At least 30 people have been killed after one of the most powerful storms ever to strike the US mainland wrought widespread destruction, with the number of dead expected to rise.
Hurricane Ian has caused tens of billions of pounds in damage and left around 1.7 million homes and businesses without power, leaving residents to liken the impact to “an A-bomb”.
In Florida, where the storm made landfall after battering western Cuba, coastal towns were turned into disaster areas and around 10,000 people remain unaccounted for although the authorities believe many are likely to be in shelters or without power.
Rescuers are continuing to search for survivors among the ruins of flooded homes.
Ian went on to hammer North and South Carolina with winds of 85mph, destroying piers and leading roads to be blocked by flooding and fallen trees.
Although now a post-tropical cyclone and weakening, it was still expected to bring treacherous conditions to parts of the Carolinas, Virginia and West Virginia on Saturday.
The National Hurricane Center said: “The dangerous storm surge, flash flooding and high wind threat continues.”
While the number of casualties and repair costs remain unclear, the scale of the damage was becoming apparent in Florida.
State governor Ron DeSantis said: “Those older homes that just aren’t as strong built, they got washed into the sea.
“If you are hunkering down in that, that is something that I think would be very difficult to be survivable.”
Meanwhile, insurers are braced for a hit of up to $47bn (£42bn), in what could be the costliest Florida storm since Hurricane Andrew in 1992, according to US property data and analytics company CoreLogic.
US President Joe Biden has approved a disaster declaration, making federal resources available to areas impacted by the storm.
“We’re just beginning to see the scale of that destruction.
“It’s likely to rank among the worst… in the nation’s history,” he said.
Mr Biden also declared an emergency in North Carolina on Saturday.
Eyewitness: ‘I know we’re lucky to be alive’
The barrier islands off the coast of southwest Florida bore the brunt of Hurricane Ian’s fury.
Sanibel Island used to be a picture-perfect holiday spot with its wide, white sand beaches and clear waters.
The rich and famous have houses on the waterfront, alongside families who have lived there for generations.
On Wednesday afternoon, a torrent of water whipped up by the storm tore through the island – barely leaving a building untouched, ruining homes and taking lives.
Parts of the causeway, which is the only road access to the island, were washed away. Boat is now the only way on or off Sanibel.
The Sanibel fire service have borrowed a boat used for pleasure cruises and are using it to rescue people stranded on the island.
When they reach the jetty, a dozen survivors are waiting. They all have their own story to tell of Wednesday afternoon when Ian made landfall.
“The water started coming in and within five minutes the water was 3m (9ft) in the house and I was up on third floor,” says Marylou Holler, who has lived on Sanibel for seven years.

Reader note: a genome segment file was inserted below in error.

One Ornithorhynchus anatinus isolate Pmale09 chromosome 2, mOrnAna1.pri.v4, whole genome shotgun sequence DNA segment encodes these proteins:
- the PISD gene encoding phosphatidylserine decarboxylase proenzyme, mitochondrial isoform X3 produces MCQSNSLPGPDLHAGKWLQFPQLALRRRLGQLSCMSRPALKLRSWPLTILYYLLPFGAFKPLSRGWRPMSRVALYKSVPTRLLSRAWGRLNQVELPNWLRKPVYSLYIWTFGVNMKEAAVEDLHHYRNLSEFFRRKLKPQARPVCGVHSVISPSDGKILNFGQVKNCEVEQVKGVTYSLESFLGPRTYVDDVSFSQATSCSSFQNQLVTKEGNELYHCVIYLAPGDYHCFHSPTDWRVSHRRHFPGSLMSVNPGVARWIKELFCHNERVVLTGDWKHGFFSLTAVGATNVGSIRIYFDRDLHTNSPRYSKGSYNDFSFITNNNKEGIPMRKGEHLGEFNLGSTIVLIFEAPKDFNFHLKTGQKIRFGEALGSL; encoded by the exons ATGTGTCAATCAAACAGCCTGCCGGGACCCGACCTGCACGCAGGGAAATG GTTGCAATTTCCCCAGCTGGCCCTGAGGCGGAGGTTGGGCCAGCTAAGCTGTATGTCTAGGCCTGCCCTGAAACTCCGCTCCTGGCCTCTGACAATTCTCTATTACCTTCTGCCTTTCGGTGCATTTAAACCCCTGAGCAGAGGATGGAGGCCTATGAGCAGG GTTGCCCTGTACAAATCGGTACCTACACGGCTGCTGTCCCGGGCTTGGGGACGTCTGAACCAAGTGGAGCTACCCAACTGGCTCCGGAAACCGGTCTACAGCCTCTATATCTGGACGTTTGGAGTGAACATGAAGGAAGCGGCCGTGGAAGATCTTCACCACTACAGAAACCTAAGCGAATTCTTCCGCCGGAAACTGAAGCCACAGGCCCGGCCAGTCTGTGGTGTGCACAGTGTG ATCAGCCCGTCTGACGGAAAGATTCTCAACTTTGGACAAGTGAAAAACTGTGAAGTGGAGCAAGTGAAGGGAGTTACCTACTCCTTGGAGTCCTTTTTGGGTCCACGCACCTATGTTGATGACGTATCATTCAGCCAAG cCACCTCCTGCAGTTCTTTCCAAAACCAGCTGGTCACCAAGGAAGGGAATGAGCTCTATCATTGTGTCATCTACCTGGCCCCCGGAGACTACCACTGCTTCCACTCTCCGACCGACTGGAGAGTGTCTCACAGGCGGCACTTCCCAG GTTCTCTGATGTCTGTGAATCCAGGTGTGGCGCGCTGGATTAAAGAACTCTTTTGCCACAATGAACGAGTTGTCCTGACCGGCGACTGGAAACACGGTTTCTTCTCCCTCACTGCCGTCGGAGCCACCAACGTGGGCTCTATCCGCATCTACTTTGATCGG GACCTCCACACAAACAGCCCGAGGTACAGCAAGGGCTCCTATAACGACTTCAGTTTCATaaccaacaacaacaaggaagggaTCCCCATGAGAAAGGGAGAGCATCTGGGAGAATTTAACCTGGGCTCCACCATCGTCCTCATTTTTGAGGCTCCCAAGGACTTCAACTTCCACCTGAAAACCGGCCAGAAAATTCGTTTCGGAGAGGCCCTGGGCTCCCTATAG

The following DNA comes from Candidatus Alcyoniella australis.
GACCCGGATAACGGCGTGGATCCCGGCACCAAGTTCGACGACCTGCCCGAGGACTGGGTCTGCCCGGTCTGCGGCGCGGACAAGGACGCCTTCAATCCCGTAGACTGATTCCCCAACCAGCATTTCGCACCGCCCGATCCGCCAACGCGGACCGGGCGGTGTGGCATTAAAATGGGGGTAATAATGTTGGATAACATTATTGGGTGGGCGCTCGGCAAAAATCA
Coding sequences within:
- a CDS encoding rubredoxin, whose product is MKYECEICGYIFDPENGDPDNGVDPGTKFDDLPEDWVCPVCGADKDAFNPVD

“I sheltered in a closet until part of the roof came off then the wind came in there so I just went behind a bed and stayed there. I know we’re lucky to be alive. I will never, ever, ever not evacuate again.”
Gregory Anerino clambers aboard the boat with three cat carriers.
“I’ve lived on Sanibel 35 years – seven hurricanes I’ve been through – and it’s never been like this,” he says.
“This is like an A-bomb hit this place. I was in Vietnam in 1968/69 and this is what it reminds me of. First it took off my roof, then it took off my upper staircase, and the only thing I have left now is my two bedrooms in the back and I had my cats in the bedrooms with me. That’s it, I have nothing else.”
As the boat pulls up to the port on the mainland, family members are waiting to see their rescued relatives. The mayor of Sanibel, Holly Smith, is there to greet them, crossing names off a sheet as they arrive.
“People are calling me all the time and people who are walking off this boat, their families are waiting for this news,” she says. “It’s not going to be a short-term recovery, it’s going to be a long-term recovery. This island is loved around the world and I know the strength of who we are and what we’re doing. We will rebuild.”
It’s been a short journey back to the mainland from Sanibel, but for many it represents the before and the after. They don’t know when, or if, they’ll ever return home.
The confirmed dead include 27 victims in Florida, mostly from drowning but also as a result of the storm’s aftermath.
An elderly couple died after their oxygen machines shut off when they lost power, authorities said.
Other victims included a 68-year-old woman swept into the ocean by a wave and a 67-year-old man who fell into rising water inside his home while awaiting rescue.
A 71-year-old man suffered a fatal fall from a rooftop while putting up rain shutters.
The authorities have warned the number of dead is likely to rise much higher once more extensive searches were carried out.
Meanwhile, Cubans have staged protests in neighbourhoods of Havana still without electricity, days after Hurricane Ian knocked out power to the island, as well as flattening homes and ravaging agricultural fields.